Each CVE is further mapped to specific systems, software, and application packages which are known to have this vulnerability. This is done by mapping CVEs to Common Platform Enumeration (CPE) identifiers. CPEs can be described for one of three different part types: applications (a), hardware (h), or operating systems (o). For example, cpe:/a:openssl:openssl:1.0.1a describes the “application” (a) known as OpenSSL with version number 1.0.1a. The CVE entry for CVE-2014-0160 will tell you that this version of OpenSSL is affected by it.

 

Reporting vulnerabilities

An important point to stress is how official, known vulnerabilities (i.e., CVEs) come into being. They exist only if a security researcher or the software/system vendor themself takes the positive step of registering the vulnerability with a CVE Numbering Authority (CNA). Further, each new CVE is typically only associated with the systems (i.e., CPEs) that were specifically tested and validated by the researcher or vendor.

A given vulnerability might impact other devices, but if those CPEs are not explicitly associated with the CVE, this will not be documented.

 

An example medical device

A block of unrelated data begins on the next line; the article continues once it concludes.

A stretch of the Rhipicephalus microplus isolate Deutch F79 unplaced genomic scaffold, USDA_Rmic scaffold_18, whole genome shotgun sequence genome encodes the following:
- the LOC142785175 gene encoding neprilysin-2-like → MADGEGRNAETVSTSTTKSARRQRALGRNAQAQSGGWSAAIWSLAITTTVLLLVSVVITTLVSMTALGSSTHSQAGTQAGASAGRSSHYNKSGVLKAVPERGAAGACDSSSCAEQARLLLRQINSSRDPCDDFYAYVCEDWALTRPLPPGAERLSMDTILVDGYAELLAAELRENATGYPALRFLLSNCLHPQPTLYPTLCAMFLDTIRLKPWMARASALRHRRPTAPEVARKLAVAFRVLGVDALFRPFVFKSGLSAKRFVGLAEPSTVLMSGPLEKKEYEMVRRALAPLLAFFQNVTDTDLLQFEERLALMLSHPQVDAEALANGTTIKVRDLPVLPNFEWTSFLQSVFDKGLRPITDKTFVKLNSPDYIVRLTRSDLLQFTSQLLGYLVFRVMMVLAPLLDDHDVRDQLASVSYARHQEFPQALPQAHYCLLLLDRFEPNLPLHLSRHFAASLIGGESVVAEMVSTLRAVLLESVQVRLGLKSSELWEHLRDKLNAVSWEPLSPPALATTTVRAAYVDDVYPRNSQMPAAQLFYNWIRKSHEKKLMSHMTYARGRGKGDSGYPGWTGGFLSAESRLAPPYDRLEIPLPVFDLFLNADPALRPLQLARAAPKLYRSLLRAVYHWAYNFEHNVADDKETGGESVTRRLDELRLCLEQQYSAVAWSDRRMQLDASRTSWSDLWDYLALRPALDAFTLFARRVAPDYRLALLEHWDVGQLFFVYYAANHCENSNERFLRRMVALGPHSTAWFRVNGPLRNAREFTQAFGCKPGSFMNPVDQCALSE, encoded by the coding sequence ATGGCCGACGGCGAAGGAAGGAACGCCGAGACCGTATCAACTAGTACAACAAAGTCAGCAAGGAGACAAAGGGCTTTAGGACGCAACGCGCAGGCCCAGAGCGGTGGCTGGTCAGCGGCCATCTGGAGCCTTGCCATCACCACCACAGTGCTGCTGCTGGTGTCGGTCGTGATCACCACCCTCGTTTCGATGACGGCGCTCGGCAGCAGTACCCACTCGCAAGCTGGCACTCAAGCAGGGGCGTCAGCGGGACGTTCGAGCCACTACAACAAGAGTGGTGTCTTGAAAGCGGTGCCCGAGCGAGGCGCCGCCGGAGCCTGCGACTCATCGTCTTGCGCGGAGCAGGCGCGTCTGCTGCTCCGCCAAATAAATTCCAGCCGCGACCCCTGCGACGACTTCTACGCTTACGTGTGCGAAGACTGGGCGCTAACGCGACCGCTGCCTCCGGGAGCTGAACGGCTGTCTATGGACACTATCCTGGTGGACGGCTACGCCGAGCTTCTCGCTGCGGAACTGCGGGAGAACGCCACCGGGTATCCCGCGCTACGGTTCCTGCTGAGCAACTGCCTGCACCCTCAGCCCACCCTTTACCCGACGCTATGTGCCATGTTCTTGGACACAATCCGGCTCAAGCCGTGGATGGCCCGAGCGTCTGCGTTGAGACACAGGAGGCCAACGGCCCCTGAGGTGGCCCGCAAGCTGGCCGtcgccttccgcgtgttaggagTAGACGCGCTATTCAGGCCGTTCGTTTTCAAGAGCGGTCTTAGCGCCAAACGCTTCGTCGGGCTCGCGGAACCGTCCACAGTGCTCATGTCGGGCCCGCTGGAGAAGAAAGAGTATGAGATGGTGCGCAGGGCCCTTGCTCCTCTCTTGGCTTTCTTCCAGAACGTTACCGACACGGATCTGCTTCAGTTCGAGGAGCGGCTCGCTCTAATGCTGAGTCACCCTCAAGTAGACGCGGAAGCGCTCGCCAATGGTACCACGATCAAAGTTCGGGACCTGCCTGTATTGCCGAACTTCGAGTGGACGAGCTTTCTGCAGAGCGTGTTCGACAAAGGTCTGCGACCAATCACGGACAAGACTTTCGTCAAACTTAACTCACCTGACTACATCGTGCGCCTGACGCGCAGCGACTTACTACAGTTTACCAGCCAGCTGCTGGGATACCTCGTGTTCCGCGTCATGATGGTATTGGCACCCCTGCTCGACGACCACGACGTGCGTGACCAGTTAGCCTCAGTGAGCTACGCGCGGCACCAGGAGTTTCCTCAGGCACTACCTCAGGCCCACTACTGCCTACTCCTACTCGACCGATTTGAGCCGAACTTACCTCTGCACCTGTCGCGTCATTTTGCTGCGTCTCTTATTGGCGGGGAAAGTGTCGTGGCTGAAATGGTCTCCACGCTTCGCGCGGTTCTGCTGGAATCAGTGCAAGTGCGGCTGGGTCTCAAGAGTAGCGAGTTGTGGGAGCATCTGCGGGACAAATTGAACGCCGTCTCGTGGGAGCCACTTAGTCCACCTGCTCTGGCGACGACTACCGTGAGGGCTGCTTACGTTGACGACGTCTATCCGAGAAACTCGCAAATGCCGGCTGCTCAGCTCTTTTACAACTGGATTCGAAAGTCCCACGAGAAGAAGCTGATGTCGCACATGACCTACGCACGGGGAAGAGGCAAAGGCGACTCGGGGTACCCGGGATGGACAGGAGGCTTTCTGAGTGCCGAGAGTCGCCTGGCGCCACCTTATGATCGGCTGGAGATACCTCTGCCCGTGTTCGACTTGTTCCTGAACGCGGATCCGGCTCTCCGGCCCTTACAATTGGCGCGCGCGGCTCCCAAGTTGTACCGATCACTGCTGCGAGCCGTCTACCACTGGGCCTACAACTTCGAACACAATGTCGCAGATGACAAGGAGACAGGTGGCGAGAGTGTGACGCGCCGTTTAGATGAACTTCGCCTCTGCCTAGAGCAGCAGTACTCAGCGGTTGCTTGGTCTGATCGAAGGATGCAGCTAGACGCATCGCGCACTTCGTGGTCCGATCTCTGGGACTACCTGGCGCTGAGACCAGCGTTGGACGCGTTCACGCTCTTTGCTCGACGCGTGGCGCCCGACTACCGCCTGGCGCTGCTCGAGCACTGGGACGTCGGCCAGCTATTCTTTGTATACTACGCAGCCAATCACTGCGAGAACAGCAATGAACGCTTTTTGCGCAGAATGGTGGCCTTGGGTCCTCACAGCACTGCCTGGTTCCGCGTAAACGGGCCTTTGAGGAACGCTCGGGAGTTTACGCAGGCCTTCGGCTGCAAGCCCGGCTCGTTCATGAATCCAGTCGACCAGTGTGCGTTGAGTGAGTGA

With that background in place, let us move to a more concrete example. I have researched a particular medical device in common use today—let us call it Device Alpha—and found that it has just three CVEs associated with it. This means that a vulnerability was discovered; defined and reported (i.e., a CVE was created); and explicitly associated with Device Alpha (i.e., the CVE is mapped to Device Alpha’s CPE identifier).

So, there are only three known vulnerabilities and, moreover, none of them is terribly concerning. Should a security team, therefore, be able to rest easy as it pertains to this device?  Put simply: No.

First, how much confidence can we have that the manufacturer is performing security assessments and self-reporting vulnerabilities? Historically speaking, in the realm of medical devices, not much. Traditionally, they have not operated like a long-time under-the-microscope vendor such as Microsoft, who steadily releases countless batches of vulnerability disclosures and patches at least once every month. Market pressures have yet to force medical device manufacturers to be so forthcoming, and they, admittedly, have additional difficulties in releasing timely software updates due to the regulatory environment.